In February it rains and rains and rains while unhappy pets sit at windows wishing they weren’t stuck inside. Yards are muddy and sludgy and spotted with pools of standing water.  An especially large pool developed in the back corner of our yard. Pepper sat by the window, patiently at first and less patiently as the day dragged on. She sat, then she paced, she sat, then she paced – then she ran to the back door.

“MUST! GO! OUT!” she cried, jumping up and lunging into the door to make sure I understood.

Oh what the heck, I thought. It’s been a long day cooped up. “Go on and chase a squirrel,” I said to her, opening the door. “Just try to stay out of that big pool of muddy water – the – one – you’re – heading – right – towards – ”

Then I saw what she’d seen: a beautiful muddy-hued coyote trotting along the edge of the pooled water. The coyote looked smallish but strong – about Pepper’s size – with a coat of brownish grey.

Pep gave furious chase through the water while the coyote sprinted back and forth at the edge of the yard – a blur of water, fur, and mud. The neighbor’s Great Silver Fence prevented the coyote’s escape out the back of the yard, the escape she clearly wanted to make.

For all the alleged wily skills of its kind, the coyote seemed trapped in a bad mindset. She ran back and forth along the length of the fence as the rain came down and her pursuer nipped at her heels. I feared she would turn and make a stand.

“Peppy!” I screamed. “Peppy, come back!!”

Finally the coyote made a strategically sound decision. Hemmed in by the Great Silver Fence, she sprinted into the Bamboo Forest just ahead and slipped away. Pepper came to a hard stop. The Bamboo Forest is one place Pepper will not go, as it lies beyond the Invisible Line.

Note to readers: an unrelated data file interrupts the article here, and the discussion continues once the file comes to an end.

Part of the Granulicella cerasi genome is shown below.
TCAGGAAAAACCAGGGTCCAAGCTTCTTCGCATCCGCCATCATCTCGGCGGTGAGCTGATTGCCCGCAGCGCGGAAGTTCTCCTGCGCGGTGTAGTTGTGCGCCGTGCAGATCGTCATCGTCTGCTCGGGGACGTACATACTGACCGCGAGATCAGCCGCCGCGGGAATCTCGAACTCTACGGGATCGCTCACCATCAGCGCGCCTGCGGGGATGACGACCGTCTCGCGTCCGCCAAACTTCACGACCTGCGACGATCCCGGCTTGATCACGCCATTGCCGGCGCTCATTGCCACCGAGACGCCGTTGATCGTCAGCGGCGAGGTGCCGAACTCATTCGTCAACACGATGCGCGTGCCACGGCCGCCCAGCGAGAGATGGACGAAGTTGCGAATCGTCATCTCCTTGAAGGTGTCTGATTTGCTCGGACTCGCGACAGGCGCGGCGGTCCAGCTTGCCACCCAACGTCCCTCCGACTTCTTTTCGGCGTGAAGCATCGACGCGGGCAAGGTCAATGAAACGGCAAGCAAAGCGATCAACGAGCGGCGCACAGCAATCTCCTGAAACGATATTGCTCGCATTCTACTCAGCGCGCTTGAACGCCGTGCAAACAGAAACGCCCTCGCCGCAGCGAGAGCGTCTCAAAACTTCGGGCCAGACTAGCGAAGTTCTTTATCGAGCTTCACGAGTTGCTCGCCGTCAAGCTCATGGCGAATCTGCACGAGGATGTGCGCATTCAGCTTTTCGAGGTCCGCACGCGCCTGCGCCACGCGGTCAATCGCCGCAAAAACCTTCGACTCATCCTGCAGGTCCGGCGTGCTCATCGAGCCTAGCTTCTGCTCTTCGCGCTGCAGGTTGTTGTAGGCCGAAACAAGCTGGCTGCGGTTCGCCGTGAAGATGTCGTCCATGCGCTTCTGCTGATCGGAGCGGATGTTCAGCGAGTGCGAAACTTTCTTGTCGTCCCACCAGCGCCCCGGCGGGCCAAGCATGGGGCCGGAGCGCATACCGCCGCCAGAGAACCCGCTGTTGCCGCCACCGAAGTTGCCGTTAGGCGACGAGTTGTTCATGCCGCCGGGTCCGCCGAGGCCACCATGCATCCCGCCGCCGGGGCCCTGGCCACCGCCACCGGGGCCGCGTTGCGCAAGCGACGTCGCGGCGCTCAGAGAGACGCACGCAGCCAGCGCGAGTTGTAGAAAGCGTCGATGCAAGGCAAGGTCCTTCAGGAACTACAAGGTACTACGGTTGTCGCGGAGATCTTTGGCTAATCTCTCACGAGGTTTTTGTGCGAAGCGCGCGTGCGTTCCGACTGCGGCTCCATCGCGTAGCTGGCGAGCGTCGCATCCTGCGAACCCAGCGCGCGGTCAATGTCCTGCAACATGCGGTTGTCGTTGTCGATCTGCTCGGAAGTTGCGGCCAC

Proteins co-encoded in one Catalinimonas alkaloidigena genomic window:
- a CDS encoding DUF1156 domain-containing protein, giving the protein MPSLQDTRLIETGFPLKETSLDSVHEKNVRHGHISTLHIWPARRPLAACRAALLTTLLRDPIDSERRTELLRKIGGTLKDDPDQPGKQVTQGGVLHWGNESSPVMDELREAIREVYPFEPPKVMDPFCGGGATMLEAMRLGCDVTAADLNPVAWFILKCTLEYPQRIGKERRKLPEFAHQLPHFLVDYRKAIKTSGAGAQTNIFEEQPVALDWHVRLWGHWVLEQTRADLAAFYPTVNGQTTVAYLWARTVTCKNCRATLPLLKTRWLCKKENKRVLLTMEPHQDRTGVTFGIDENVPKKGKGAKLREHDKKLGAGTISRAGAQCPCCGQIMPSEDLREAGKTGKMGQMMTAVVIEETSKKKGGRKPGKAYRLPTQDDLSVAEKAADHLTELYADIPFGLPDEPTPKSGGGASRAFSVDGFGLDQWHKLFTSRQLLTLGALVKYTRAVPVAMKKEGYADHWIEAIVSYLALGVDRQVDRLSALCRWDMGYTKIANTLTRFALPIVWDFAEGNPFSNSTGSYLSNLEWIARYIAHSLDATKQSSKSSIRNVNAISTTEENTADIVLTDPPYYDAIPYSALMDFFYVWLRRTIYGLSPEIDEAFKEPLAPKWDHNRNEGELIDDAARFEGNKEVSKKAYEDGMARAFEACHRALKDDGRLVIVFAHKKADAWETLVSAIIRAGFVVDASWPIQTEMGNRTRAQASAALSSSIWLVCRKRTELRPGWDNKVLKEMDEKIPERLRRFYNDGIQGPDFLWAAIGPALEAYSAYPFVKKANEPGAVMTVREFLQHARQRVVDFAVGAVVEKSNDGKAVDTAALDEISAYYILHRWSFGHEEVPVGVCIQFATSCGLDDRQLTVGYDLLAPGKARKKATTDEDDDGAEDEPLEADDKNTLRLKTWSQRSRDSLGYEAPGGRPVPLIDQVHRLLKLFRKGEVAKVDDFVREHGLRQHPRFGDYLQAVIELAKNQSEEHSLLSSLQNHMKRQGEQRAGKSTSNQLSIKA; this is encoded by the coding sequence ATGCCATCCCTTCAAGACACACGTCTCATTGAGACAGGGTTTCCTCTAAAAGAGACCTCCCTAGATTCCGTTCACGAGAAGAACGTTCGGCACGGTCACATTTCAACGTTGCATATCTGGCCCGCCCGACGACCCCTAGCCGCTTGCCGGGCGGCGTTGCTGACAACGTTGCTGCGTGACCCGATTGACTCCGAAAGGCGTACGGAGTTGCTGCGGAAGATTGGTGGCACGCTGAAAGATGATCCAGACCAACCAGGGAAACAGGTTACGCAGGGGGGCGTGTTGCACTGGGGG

Pepper stared a while then returned to the house. I had several towels ready for the wet, muddy-hued creature at my back door.

“Oh Peppy,” I said, giving her a marginally effective clean-up and rub-down in the kitchen. “Didn’t you hear me calling?”

“Wow, what a dog,” she non-answered. “A dog but not a dog. Strong and fast and fierce – I could tell she was fierce, even though she ran from me.”

“Yes, that was a coyote – a wild thing,” I explained. “You surprised her and she ran. But maybe another time she wouldn’t have, especially with spring on the way – and pup season. There is no need to chase a coyote, ever, Pep! Just back away from it, slowly.”

“Hmmm,” Pep replied.

“Seriously!” I said. “You should not be chasing a possibly dangerous coyote, and especially not in the mucky mud!”

“I didn’t mind the mucky mud one bit,” she replied. “And you did a great job cleaning me up! Also I think I learned something important. You shouldn’t run so hard and fast that you can’t see the way out.”

I snuggled the still slightly muddy Pep close. “You’re a smart pup,” I whispered in her ear.

*      *      *

“Maybe next time put on some boots and take an umbrella, Pep?” “Under no circumstances, that’s ridiculous.”


*       *      *

Top image of bronze dog, hat and umbrella in Torun, Poland, copyright here.

Second image of dog in boots, copyright here.

*      *      *





Categorized in: